Fifteen Day Old Moon‡

The Waning Gibbous Moon will be visible during the late afternoon, setting after dawn. It transits after midnight, which favors observing tonight, as one views through the least atmosphere in dark skies.

The Moon is now just past full. The terminator does not just disappear from the western limb and reappear on the eastern one, but appears "roll" or "rock" from west to east by pivoting about the north or south pole. This rolling effect may be noticeable tonight and, as with libration effects, will affect the apparent position and visibility of features near the limb.

 

Key Features to Observe Tonight

With favorable libration, south of the equator on the western limb, irregularities may be seen in the otherwise smooth edge of the lunar disc. These are the Cordillera Mountains, with four mile high peaks. They are part of the rugged outer ring surrounding the Mare Orientale (the Eastern Sea), an unusually named feature, since it lies on the western limb. The mare is enormous but lies primarily on the far-side, seen only under extreme libration.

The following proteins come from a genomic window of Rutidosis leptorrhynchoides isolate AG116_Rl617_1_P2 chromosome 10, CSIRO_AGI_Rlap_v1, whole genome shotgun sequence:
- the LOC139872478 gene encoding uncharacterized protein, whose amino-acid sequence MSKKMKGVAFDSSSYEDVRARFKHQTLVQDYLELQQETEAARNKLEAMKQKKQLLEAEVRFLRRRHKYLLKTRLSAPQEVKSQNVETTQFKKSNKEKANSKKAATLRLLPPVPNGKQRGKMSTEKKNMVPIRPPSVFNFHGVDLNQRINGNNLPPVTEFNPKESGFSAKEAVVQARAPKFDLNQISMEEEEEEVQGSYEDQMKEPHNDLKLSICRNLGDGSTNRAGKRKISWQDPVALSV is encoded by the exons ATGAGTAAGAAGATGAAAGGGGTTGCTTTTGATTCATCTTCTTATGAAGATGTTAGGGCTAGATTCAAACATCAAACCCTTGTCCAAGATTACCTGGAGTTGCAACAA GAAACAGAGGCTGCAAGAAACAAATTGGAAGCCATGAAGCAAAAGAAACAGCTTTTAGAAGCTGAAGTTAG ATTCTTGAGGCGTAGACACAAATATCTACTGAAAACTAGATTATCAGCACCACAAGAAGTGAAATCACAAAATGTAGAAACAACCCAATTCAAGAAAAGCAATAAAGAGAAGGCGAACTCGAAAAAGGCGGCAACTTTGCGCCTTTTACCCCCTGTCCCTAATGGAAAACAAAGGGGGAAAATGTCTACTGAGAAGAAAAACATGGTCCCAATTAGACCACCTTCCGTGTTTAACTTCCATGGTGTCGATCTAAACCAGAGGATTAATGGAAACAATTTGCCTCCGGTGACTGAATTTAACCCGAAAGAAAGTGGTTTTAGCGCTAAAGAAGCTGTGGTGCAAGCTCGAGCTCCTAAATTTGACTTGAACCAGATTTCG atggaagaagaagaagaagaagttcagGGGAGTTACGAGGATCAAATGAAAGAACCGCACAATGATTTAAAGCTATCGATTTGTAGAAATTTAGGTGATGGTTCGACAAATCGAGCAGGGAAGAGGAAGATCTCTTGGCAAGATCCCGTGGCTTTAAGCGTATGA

We begin to shift our attention from the western limb to the eastern limb tonight, following the terminator where shadows are most intense. Appearing in a darker sky, many of the features seen shortly after the New Moon are again under low incidence lighting, but rather than westward falling shadows, they are opposite, falling east ( at sunset now, versus sunrise). For many of them, this is the best time to view them in detail.

North from the prominent Mare Crisium in the northern hemisphere, about twice its length way is the distinctive dark crater Endymion, elliptical and similar in appearance to Grimaldi opposite it on the western limb. Near Endymion lies another large, dark, flat region, the Mare Humboltianum (the Humboldt Sea).

Very near the eastern limb and the terminator is the large walled plain Gauss, northeast of the Mare Crisium. It appears well in the long shadows of the lunar sunset.

In the far south, past Mare Fecunditatis, is the large crater Humboldt (not to be confused with the mare by similar name in the far north, classified as a walled plain). Tonight will be the last chance to see it.

Midway to the south pole further south is the small, dark crater Oken. It is the northernmost and of a cluster of lava flooded dark patches, collectively named the Mare Australe. Oken is arguably the best defined of them.

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‡with permission from Lunar Discoverer User's Manual by Robert Duvall, 2013